Harvest Statistics

The harvest statistics web page is a great source of information for those who wish to maximize their chance of harvesting an animal by identifying which units have the highest harvest rates. The data comes from mandatory hunter reports provided by hunters who purchase big game tags in Idaho. This tool allows a hunter to sort the data by species, harvest year, weapon type, as well as the percentage of antlered bucks or bulls harvested with four or more antler points.

There is also an option to sort by how many days hunters reported being in the field, and even the total number of hunters that were out in the field for that hunt. These tools can help hunters find a hunt that meets personal preferences such as, average antler size, time out in the field, and even areas with less hunter density.

Controlled hunt odds

The drawing odds web page is similar in application to the harvest statistics page which gives hunters a historical perspective about their chances of drawing as a first choice hunt and a second choice hunt. This page has the exact number of hunters who put in an application for each controlled hunt, how many were successful, and what the over-all percentage of hunters who drew that tag. Non-resident data can also be found which identifies how many non-residents put in a controlled hunt application and the success rate of those applicants.

Hunters can apply for mule deer controlled hunts in May.

For example, in 2020, 203 hunters applied for a controlled antlered deer hunt that had 25 tags. Out of the 131 residents who applied, 23 were drawn, creating an 18% success rate. Nonresidents, similarly, had 75 applicants for this hunt with two successful applicants and a 3% success rate.

A reminder to hunters, the Idaho Fish and Game Commission has limited non-resident big game tags to no more than 10% of the total number of controlled hunt permits available in a specific deer or elk controlled hunt.

The harvest statistics and controlled hunt odd webpages are incredibly useful tools available to hunters. While useful, they are often overlooked by big game hunters planning to hunt in Idaho. Hunters who have questions are encouraged to call their local fish and game office.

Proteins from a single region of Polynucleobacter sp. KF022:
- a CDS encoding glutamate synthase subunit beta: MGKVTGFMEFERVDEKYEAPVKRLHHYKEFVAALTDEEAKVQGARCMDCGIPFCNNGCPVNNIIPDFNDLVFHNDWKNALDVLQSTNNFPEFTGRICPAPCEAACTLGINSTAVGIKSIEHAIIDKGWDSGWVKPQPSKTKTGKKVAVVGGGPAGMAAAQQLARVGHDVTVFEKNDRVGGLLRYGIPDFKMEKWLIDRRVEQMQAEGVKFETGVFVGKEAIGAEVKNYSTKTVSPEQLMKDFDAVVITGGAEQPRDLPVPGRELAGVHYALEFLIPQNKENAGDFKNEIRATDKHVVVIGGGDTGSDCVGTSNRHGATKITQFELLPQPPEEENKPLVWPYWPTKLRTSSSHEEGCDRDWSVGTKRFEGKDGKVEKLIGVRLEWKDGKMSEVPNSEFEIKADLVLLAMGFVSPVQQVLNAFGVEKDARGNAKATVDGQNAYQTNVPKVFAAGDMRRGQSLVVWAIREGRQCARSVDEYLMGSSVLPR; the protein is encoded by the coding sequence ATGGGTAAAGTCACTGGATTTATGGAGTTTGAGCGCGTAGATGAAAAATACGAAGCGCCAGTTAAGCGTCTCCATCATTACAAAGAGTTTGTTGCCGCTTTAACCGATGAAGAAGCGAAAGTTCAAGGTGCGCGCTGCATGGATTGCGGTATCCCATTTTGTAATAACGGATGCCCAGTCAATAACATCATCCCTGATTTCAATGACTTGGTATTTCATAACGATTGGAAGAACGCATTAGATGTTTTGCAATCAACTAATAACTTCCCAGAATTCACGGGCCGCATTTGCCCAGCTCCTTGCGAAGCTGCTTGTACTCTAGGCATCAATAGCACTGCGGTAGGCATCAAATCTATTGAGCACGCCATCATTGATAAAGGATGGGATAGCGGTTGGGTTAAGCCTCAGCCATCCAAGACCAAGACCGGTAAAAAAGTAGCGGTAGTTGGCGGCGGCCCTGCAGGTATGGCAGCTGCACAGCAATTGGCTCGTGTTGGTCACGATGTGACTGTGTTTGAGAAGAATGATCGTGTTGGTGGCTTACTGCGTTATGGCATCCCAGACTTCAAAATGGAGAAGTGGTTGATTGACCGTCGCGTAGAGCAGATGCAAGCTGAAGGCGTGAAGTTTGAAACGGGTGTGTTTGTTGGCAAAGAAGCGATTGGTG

(Photo source: Idaho Department of Fish and Game)

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Scientists Developing New CWD Test on Live Animals


A new study shows scientists are working on a way to better detect chronic wasting disease in deer, elk and moose. Instead of gathering lymph nodes samples from a rectal biopsy via a dead animal, researchers pinch off a small piece of an animal’s ear near the central nerve where prion activity is more available and active.

“We need to do more in the form of field testing to verify its utility,” Byron Caughey, chief of the TSE/Prion Biochemistry Section at the National Institute of Allergy and Infectious Diseases, told the Billings Gazette. “We hope this will be simpler and safer for the animal,”

Scientists took samples from the ears of 58 supposedly healthy deer taken by hunters in Colorado and found good success in determining CWD-positive samples from this method.

The goal is to better detect CWD in live animals the wild so wildlife managers can take more timely and appropriate action containing the spread of the disease.

(Photo source:  Montana Fish, Wildlife and Parks)

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Nebraska Commission to Consider Elk, Deer and Antelope Hunting Recommendations


Below is a news release from Nebraska Game and Parks Commission.

The Nebraska Game and Parks Commission will consider recommendations for 2021 deer, antelope and elk hunting seasons when it meets April 20 in Kearney.

The meeting will begin at 8 a.m. in the North Loper Room of the Holiday Inn, 110 2nd Ave.

A public hearing is scheduled for proposed amendments to Commission orders pertaining to season dates, bag limits, permit quantities and areas open for deer, antelope and elk hunting.

Staff will recommend deer permit increases and additional bonus antlerless-only whitetail tags in several management units to stabilize populations. For antelope management units, it will be recommended that 39 either-sex permits and 390 doe/fawn permits be added. To reduce elk populations in many elk management units, an additional 78 bull elk and 267 antlerless elk permits will be recommended.

The commissioners also will hear staff updates on shooting range development across the state, fisheries research at Harlan County Reservoir, water policy, and the National Archery in the Schools Program. They also will hear a law enforcement staffing plan and an environmental report.

(Photo source: U.S. Fish and Wildlife Service)

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Hunters Assist Wyoming Brucellosis Monitoring Efforts


Below is a news release from the Wyoming Game and Fish Department.